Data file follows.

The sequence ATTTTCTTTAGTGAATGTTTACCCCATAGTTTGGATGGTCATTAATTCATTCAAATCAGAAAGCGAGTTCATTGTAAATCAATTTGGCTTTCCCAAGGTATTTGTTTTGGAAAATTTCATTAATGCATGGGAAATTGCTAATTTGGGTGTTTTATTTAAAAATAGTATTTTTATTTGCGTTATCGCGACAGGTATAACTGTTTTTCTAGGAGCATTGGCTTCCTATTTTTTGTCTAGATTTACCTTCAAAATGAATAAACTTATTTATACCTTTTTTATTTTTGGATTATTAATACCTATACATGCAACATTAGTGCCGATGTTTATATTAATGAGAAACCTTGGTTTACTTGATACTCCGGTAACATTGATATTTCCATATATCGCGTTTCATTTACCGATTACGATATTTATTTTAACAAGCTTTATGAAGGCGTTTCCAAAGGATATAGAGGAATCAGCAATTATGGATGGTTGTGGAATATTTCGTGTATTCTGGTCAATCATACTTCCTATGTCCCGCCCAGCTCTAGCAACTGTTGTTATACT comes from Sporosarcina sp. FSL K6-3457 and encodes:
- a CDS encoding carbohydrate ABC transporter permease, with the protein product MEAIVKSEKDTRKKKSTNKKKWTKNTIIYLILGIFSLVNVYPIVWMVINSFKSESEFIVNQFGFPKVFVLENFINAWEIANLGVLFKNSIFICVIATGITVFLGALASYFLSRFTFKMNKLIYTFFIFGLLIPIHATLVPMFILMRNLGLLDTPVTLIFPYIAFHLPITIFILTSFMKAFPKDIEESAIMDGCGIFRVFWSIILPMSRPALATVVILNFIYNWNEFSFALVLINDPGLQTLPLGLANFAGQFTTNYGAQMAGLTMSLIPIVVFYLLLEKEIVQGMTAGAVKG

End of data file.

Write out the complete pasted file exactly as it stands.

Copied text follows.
The sequence ATTTTCTTTAGTGAATGTTTACCCCATAGTTTGGATGGTCATTAATTCATTCAAATCAGAAAGCGAGTTCATTGTAAATCAATTTGGCTTTCCCAAGGTATTTGTTTTGGAAAATTTCATTAATGCATGGGAAATTGCTAATTTGGGTGTTTTATTTAAAAATAGTATTTTTATTTGCGTTATCGCGACAGGTATAACTGTTTTTCTAGGAGCATTGGCTTCCTATTTTTTGTCTAGATTTACCTTCAAAATGAATAAACTTATTTATACCTTTTTTATTTTTGGATTATTAATACCTATACATGCAACATTAGTGCCGATGTTTATATTAATGAGAAACCTTGGTTTACTTGATACTCCGGTAACATTGATATTTCCATATATCGCGTTTCATTTACCGATTACGATATTTATTTTAACAAGCTTTATGAAGGCGTTTCCAAAGGATATAGAGGAATCAGCAATTATGGATGGTTGTGGAATATTTCGTGTATTCTGGTCAATCATACTTCCTATGTCCCGCCCAGCTCTAGCAACTGTTGTTATACT comes from Sporosarcina sp. FSL K6-3457 and encodes:
- a CDS encoding carbohydrate ABC transporter permease, with the protein product MEAIVKSEKDTRKKKSTNKKKWTKNTIIYLILGIFSLVNVYPIVWMVINSFKSESEFIVNQFGFPKVFVLENFINAWEIANLGVLFKNSIFICVIATGITVFLGALASYFLSRFTFKMNKLIYTFFIFGLLIPIHATLVPMFILMRNLGLLDTPVTLIFPYIAFHLPITIFILTSFMKAFPKDIEESAIMDGCGIFRVFWSIILPMSRPALATVVILNFIYNWNEFSFALVLINDPGLQTLPLGLANFAGQFTTNYGAQMAGLTMSLIPIVVFYLLLEKEIVQGMTAGAVKG